ith its famous beaches, mild climate and Hollywood glitz, Los Angeles has long been a destination for the world's megawealthy and jet-set elite.
Yet the city has been more of a vacation destination, a stopover, compared to financial powerhouse New York City, or European capitals such as Paris and London.
There are signs, though, this is changing. Just ask Nick Candy.
An international Brit who makes his home in Monaco, Candy and his brother are building a luxury condo project in Beverly Hills on land purchased last year for half a billion dollars.
And the 35-year-old multimillionaire developer isn't just eyeing L.A.'s well-heeled residents. About half of the buyers are expected to be foreigners seeking second homes everyone from Middle Eastern sheiks, to Latin American businessmen, to new Russian potentates.
"I think it is a great city. One of the great cities on the planet," said Candy, during a recent phone interview from Doha, Qatar, where he was on business. "People across the world want to live in condos there and not worry about having a pool boy, butlers and three housekeepers."
Candy & Candy Inc. is aiming to tap into a growing international population of wealthy individuals, investors and businesses that are giving L.A. a second look, whether as a place to do business, invest or live.
The Dubai royal family recently invested $100 million in downtown's $2.1 billion Grand Avenue project, proclaiming L.A. one of the few "gateway" cities where it plans to invest. Last year, Beverly Hills' Two Rodeo Drive shopping plaza was snapped up by Irish investors.
Meanwhile, businessmen from Latin America and elsewhere have settled here to do business. Case in point: Antonio Cue, the wealthy Mexican businessman who co-founded L.A.'s Chivas USA soccer team four years ago.
Real estate agents who sell homes on the tony Westside and exclusive hillside neighborhoods report wealthy foreigners are snapping up homes for cash amid the credit crunch that has put the squeeze on locals.
So what's at play?
There's a consensus on this much: Spurred by communications advances, increasing liquidity in the world's financial markets and strong growth in trade, there's been a quantum leap in international business.
And this rise of the global economy has minted a vast new class of ultra-rich who are comfortable hopping around and doing business in a growing number of world-class cities, whether it's established ones like New York City or Tokyo, or emerging ones such as Dubai, Shanghai or Sao Paulo.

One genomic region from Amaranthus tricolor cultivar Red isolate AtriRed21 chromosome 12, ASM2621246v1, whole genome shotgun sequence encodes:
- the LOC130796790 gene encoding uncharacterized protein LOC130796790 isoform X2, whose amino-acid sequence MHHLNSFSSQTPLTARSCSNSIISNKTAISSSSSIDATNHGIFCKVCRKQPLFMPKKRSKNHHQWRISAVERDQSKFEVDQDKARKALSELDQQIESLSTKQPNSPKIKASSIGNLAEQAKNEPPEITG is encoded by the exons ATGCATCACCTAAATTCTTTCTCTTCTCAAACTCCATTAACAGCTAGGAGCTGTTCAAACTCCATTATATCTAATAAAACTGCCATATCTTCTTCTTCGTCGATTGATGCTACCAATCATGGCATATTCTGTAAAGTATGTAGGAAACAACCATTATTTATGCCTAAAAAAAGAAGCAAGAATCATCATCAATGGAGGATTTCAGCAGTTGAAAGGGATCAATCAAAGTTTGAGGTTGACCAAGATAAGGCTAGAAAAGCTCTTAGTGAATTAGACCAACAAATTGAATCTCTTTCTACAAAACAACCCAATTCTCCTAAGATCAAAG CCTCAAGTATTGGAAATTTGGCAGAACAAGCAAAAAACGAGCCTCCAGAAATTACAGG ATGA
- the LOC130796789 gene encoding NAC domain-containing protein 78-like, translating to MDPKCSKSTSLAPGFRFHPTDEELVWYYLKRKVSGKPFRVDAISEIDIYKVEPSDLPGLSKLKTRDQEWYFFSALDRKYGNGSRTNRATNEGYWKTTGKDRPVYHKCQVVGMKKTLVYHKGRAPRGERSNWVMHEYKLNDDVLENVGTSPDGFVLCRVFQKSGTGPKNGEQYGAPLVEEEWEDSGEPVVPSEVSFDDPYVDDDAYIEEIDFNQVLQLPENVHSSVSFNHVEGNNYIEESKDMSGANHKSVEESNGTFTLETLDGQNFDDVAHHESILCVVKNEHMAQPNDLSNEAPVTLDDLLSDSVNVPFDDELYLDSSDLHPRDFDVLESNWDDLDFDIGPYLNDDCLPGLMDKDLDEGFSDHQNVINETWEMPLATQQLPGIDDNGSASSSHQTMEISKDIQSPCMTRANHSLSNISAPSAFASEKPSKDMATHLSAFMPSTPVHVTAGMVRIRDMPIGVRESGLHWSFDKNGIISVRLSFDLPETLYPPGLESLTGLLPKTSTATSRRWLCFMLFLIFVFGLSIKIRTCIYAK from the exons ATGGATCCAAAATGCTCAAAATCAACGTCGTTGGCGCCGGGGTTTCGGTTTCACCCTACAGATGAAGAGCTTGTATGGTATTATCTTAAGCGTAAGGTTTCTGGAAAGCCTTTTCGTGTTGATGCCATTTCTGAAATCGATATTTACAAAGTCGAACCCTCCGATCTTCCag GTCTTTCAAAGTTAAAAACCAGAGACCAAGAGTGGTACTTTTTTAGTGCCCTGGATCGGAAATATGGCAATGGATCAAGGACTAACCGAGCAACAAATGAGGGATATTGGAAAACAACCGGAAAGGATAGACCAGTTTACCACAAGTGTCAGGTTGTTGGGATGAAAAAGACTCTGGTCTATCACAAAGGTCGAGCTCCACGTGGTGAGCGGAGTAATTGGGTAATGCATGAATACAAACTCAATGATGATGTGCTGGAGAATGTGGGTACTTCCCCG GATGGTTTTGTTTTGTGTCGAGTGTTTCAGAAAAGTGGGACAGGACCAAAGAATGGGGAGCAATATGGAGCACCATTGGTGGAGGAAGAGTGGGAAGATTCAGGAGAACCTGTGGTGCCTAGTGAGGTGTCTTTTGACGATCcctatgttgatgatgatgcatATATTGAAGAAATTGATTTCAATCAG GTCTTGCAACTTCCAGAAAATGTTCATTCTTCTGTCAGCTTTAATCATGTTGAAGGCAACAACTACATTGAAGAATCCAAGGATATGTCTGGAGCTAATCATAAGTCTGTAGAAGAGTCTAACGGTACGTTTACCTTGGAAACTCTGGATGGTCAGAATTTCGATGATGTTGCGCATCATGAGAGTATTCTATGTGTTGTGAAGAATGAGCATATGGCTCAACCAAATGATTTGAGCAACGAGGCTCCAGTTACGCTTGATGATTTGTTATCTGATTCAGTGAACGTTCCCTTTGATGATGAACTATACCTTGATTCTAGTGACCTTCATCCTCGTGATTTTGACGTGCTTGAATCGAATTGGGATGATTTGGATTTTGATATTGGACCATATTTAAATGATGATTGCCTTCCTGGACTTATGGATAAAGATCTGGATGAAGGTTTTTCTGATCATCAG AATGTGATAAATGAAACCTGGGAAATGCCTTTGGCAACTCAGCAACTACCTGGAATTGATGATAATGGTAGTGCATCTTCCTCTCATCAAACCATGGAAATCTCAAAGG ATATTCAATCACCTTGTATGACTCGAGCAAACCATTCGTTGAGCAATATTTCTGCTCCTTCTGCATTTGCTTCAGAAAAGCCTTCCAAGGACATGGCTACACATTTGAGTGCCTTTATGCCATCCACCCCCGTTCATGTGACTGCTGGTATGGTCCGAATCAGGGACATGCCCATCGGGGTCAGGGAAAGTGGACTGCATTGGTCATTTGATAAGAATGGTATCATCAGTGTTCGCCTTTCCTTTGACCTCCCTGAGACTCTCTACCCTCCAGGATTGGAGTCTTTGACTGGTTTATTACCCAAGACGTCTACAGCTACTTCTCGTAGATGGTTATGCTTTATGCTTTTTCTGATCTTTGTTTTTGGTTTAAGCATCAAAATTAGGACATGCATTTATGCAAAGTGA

It's an elite club L.A. has joined, bolstered by a cheaper dollar, its Pacific Rim location, a huge immigrant population and its coming of age as a city of the arts, with the opening of spectacular venues such as Walt Disney Concert Hall.
"There is an increasing level of wealth internationally what we call global families that didn't exist before. These people have had the wherewithal to travel around the world and see other places. And I think L.A. is a very welcoming home," said Clinton Hodges, an international money manager with EFG Capital Asset Management LLC, a unit of Swiss bank EFG International, which opened an L.A. office in March to meet increasing demand.
Sense of freedom
Candy, who runs his namesake company along with his brother Christian, 33, said now that his company has bought the Beverly Hills property he would love to buy a home locally where he could spend up to half the year.
"There are more billionaires and millionaires on the West Coast than the East Coast," said Candy. "I'd like to have a place in Beverly Hills."
Many foreigners who move here cite a feeling that L.A. is a freer place with more opportunities than more established cities like New York.
For example, Richard Schaefer, chief executive of Golden Boy Enterprises, Oscar De La Hoya's boxing promotion and development business, said he came to Los Angeles in 1988 because of its "promise."
Schaefer emigrated from Switzerland, where his father is a leading banker. Once in L.A., he enjoyed a successful career as the head of UBS Warburg's Western U.S. money management unit. Then he joined Golden Boy in 2000, shocking his family.
"If you're an entrepreneur and want to strike it rich, the promise from over 100 years ago when California was covered in gold and people came from all over the world to strike it rich that promise is still alive today," said Schaefer.
In addition to opportunity, Los Angeles offers diversity that is often important for barons looking for a home base. Whether it's a Persian Jew attracted to Beverly Hills or a Korean attracted to Mid-Wilshire's Koreatown, L.A.'s many large ethnic populations are appealing to foreigners.
Take Mexican real estate developer Antonio Cue, co-owner and president of Major League Soccer's Chivas USA, who moved from Mexico City to Brentwood in 2005, one year after the soccer team started play. He chose to live in Los Angeles because of the strong Latino presence here.
"It has great weather, good communication, LAX and a lot of other airports," said Cue, who is the grandson of the founder of Grupo Modelo, the Mexican conglomerate that owns Corona and Modelo beer. "People are interested in a city with this type of amenities."
As a real estate developer and investment banker in Mexico City, Cue is no lightweight; he developed Altus, the tallest condo tower in Latin America.
Indeed, when the sovereign fund of the Dubai royal family decided earlier this year to invest $100 million in the stalled Grand Avenue project, the family declared L.A. one of the world's "gateway cities" where they plan to invest some of their oil money.